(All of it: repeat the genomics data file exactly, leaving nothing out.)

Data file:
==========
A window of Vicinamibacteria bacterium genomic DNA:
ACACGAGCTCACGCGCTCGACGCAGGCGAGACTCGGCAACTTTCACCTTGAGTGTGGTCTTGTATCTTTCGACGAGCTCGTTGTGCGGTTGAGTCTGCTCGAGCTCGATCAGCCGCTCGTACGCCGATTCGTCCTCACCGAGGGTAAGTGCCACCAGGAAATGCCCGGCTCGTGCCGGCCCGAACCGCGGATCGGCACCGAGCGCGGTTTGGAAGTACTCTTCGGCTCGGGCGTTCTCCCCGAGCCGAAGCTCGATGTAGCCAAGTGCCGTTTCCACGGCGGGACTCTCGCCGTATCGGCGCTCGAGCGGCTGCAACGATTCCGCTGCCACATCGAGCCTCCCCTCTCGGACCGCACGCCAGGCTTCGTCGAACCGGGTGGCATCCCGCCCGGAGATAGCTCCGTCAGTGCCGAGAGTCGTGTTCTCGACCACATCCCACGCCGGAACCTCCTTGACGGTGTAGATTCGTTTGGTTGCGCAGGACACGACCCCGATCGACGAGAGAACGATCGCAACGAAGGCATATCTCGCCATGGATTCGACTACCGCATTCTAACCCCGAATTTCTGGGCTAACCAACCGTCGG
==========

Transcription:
A window of Vicinamibacteria bacterium genomic DNA:
ACACGAGCTCACGCGCTCGACGCAGGCGAGACTCGGCAACTTTCACCTTGAGTGTGGTCTTGTATCTTTCGACGAGCTCGTTGTGCGGTTGAGTCTGCTCGAGCTCGATCAGCCGCTCGTACGCCGATTCGTCCTCACCGAGGGTAAGTGCCACCAGGAAATGCCCGGCTCGTGCCGGCCCGAACCGCGGATCGGCACCGAGCGCGGTTTGGAAGTACTCTTCGGCTCGGGCGTTCTCCCCGAGCCGAAGCTCGATGTAGCCAAGTGCCGTTTCCACGGCGGGACTCTCGCCGTATCGGCGCTCGAGCGGCTGCAACGATTCCGCTGCCACATCGAGCCTCCCCTCTCGGACCGCACGCCAGGCTTCGTCGAACCGGGTGGCATCCCGCCCGGAGATAGCTCCGTCAGTGCCGAGAGTCGTGTTCTCGACCACATCCCACGCCGGAACCTCCTTGACGGTGTAGATTCGTTTGGTTGCGCAGGACACGACCCCGATCGACGAGAGAACGATCGCAACGAAGGCATATCTCGCCATGGATTCGACTACCGCATTCTAACCCCGAATTTCTGGGCTAACCAACCGTCGG